Today I received an email from a reader with an important question - 'What do I eat before race?'. She had read in my The Trail Running Guidebook where I recommend to simplify our diet in the last few days before a race, focussing on lower fat, lower protein meals. In the book I suggest - WHITE, FLUFFY, STARCHY. So her question was, 'What are some examples of white, fluffy and starchy foods that I should eat in the days leading up to a race?' Here is my reply:
I have been vegetarian and more recently, plant based, for almost my entire life. So, keeping this in mind, my suggestions would be:
On race morning I would aim for:
I hope these suggestions help fire you up for some great adventures ahead!
The rain batters louder onto the sloping sheets of exposed tin above my head. Light glows faintly through narrow slits in the timber walls of this old cow shed, its exposed earthen floors emitting a musty dampness into the small room. We lie side-by-side like cucumbers under doonas and sleeping bags, cocooned, riding out the stormy night. Just outside the rickety door a cow begins to bellow, calling to her calf. Separated from its mother, the calf is also shut up for the night in nearby barn. The owners want the mother’s milk in the morning to make gloopy piles of cheese. I close my eyes, listening to the storm rage and echo through the valley, a drum beat to the higher pitches of cows, chickens, horses, goats and humans. As my eyes close I find myself expressing my gratitude for this opportunity to be here. Once again, I find amazement for the opportunity to run through this landscape, a place on beginning to hit the tourist map. As far as I am aware, we are the first trail runners to run across this mountainous region. - ‘Thank you for this night and to the trip now drawing to a close.’Then I sleep.
This morning I was moving along a winding trail on Mt Wellington, my office for the morning. I found myself reflecting on a coaching consultation I had hosted yesterday with a mother in her mid-50s. For the purpose of this conversation I will refer to her as Sarah.
Four years ago, Sarah’s two children had flown-the-nest and now her inner-city townhouse where she lived with her husband felt gapingly large. She now enjoys intermittent exercising and travel adventures with her husband, and finds strong purpose in her teaching work in women’s health issues. Trained in Swedish and Thai massage, and with a strong self-compassion routine, in our consult she still sat across the table from me and said, ‘I know I should try to get fitter, loose some of this…’, she slaps her thighs and next her upper arms, strong and quite lean from her swimming workouts, ‘I practice self-compassion and gratitude. But I am just not as dedicated to exercise & wellbeing as someone like you.’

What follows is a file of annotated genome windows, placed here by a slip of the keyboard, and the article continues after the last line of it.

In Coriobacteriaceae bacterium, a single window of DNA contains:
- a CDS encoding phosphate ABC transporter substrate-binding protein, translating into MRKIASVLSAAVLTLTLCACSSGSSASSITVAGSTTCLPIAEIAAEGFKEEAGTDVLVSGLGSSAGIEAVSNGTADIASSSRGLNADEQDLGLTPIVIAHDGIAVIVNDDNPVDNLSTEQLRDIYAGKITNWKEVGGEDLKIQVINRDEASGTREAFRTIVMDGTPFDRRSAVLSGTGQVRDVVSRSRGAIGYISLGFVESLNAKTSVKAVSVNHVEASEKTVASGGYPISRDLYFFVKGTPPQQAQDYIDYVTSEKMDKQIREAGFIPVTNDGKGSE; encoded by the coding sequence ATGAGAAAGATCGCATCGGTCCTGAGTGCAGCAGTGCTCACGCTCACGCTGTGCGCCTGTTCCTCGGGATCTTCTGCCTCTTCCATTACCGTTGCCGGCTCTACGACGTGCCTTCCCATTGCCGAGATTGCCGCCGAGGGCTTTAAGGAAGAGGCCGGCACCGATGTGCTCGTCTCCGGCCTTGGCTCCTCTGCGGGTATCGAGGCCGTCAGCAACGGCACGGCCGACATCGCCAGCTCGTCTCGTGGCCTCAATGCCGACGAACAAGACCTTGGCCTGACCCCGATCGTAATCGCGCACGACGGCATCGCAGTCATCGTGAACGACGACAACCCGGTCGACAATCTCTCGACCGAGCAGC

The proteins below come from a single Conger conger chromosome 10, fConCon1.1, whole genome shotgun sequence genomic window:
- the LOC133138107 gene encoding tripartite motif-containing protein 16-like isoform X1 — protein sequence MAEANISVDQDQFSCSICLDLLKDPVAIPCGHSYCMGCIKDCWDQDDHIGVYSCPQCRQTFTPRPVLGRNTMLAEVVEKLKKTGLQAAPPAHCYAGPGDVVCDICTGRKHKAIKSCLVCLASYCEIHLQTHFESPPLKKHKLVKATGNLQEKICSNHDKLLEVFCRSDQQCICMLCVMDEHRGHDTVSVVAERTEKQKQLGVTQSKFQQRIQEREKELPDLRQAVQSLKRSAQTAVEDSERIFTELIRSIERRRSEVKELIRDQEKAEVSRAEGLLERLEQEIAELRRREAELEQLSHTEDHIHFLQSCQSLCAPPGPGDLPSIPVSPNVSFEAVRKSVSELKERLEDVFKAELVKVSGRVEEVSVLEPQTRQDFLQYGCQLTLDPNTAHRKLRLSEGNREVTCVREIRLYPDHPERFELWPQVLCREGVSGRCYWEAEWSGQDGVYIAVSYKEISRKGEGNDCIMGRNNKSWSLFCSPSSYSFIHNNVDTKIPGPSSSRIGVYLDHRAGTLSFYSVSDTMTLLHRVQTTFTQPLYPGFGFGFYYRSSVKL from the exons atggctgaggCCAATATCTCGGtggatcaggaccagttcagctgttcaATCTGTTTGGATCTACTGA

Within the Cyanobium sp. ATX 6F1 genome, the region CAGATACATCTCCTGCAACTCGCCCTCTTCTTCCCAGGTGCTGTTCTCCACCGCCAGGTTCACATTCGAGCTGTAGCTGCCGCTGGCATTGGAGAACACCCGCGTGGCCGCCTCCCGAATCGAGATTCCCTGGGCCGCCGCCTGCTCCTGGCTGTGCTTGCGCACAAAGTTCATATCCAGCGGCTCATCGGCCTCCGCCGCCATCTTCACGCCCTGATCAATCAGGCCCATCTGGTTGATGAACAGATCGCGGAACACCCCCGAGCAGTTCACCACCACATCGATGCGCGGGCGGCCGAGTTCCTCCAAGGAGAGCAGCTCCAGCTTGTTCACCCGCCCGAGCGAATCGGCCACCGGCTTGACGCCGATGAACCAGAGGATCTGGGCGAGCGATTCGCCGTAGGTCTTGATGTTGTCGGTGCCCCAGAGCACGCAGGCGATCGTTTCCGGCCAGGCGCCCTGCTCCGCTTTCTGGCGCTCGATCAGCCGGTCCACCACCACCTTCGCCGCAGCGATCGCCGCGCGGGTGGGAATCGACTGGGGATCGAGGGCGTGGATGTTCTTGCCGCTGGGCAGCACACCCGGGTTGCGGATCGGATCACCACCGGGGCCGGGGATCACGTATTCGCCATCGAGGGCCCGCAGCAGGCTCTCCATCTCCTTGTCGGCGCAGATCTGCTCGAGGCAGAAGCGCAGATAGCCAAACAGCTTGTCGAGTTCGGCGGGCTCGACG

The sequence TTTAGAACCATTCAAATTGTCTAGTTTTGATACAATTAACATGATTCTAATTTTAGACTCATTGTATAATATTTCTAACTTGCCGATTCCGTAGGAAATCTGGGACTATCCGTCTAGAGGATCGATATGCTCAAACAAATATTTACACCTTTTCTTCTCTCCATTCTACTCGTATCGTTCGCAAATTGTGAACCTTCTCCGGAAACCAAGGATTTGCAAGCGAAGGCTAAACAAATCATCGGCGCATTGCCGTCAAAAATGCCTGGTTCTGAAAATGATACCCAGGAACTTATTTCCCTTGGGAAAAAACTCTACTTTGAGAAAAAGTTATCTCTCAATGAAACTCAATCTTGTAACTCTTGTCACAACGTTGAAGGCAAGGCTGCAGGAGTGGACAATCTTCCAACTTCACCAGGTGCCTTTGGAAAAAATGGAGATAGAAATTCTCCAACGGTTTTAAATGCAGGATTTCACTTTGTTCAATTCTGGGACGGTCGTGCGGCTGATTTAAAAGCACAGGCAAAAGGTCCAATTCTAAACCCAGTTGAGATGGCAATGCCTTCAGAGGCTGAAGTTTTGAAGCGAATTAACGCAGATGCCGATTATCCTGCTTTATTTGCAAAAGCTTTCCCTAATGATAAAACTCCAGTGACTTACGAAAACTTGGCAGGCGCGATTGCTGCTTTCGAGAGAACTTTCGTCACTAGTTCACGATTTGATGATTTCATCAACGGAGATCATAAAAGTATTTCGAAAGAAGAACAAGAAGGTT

I recently posted a social media post on the topic of stress and its impact on our ability to optimally recover from training loads. Given the flurry of interest, ongoing questions and requests for support I received afterwards, I wanted to provide an excerpt on the topic of stress from my Trail Running Guidebook. I feel that stress and its impact on our hormones is poorly understood, so I hope you find this article helpful.
I have found more and more frequently that many well-documented training theories are hard to implement with adults without triggering an overtraining complex, leading to unnecessary injury niggles, sick- ness, suppressed mood and more.
Stress: The fight-or-flight response
Stress is the body’s reaction to a physical, mental or emotional change in our normal, balanced state. In an ideal world, our body would deal with all stressors one at a time via the fight-or-flight response. Our body’s fight-or-flight response activates the nervous and hormonal systems when the stressor (the ‘tiger’) pounds towards us. The nervous and hormonal systems ensure that the heart and breathing rates accelerate; blood is relocated to the heart, lungs and muscles for movement; functioning of the gastro-intestinal tract is inhibited; and mobilisation of energy sources occurs. Then, once the danger is dealt with, we return to our steady state.